DEP: The Department That Regulates and Oversees Drilling
DEP is responsible for enforcing the state’s Oil and Gas Act, as well as state regulations on drinking water quality, air quality and the environmental health of rivers and streams.
DEP divides the state into six regions, and operates 19 district offices. It is currently headed by Secretary Patrick McDonnell.
Applications for certain things in environmental justice areas — like landfills or coal mines — are on a “trigger permit list” and get more scrutiny from the state Department of Environmental Protection.
Sunoco spilled 25-30 gallons of drilling fluid into Raystown Lake in December, and divers are now assessing impacts to the lake bottom.
Mapping data and Sunoco’s statements point to a 12-inch pipeline that would allow the company to fulfill customers’ orders for natural gas liquids while construction of the long-delayed Mariner East 2 pipeline is being completed.
Many of the spills are small, but pipeline opponents say their frequency indicates Sunoco shouldn’t be drilling there. The Department of Environmental Protection ordered that a geologist take another look at the area.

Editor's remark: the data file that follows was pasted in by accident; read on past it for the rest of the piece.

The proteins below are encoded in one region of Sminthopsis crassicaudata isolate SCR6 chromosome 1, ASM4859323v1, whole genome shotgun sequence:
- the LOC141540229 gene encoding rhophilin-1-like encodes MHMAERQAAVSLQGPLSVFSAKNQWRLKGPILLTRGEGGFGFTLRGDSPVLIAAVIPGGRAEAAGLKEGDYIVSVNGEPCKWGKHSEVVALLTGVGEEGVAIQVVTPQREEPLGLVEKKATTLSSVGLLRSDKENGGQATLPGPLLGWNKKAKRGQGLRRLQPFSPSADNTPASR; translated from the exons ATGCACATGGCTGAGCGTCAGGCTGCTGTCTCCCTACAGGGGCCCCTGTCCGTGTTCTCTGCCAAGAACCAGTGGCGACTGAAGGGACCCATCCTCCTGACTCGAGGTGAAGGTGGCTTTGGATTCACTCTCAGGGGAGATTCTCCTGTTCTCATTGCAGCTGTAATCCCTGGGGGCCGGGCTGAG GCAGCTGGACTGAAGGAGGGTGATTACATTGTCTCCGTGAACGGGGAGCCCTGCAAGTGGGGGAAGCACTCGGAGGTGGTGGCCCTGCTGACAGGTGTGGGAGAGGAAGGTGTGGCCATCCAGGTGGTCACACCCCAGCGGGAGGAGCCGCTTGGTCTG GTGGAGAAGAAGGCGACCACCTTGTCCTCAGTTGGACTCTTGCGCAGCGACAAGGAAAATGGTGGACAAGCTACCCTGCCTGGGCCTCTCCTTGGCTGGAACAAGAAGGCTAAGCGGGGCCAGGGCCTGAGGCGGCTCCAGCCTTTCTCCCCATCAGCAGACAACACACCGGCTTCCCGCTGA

Even though the oil and gas industry is exempt from obtaining the permits – unlike other kinds of industrial construction such as powerlines — that exemption disappears when a water violation occurs, argued Aaron Stemplewicz, senior attorney for DRN.
Pennsylvania moved to regulate the greenhouse gas as the Trump administration tries to roll back federal methane rules. The state permits apply to new and modified wells and related compressor stations, but not to the state’s 11,000 existing Marcellus shale gas wells.
Pennsylvania has ended what had become common practice for municipalities that wanted to suppress dust on unpaved roads. A study found that some chemicals wash away during rain — and that when the road dries, contaminants can get into the air.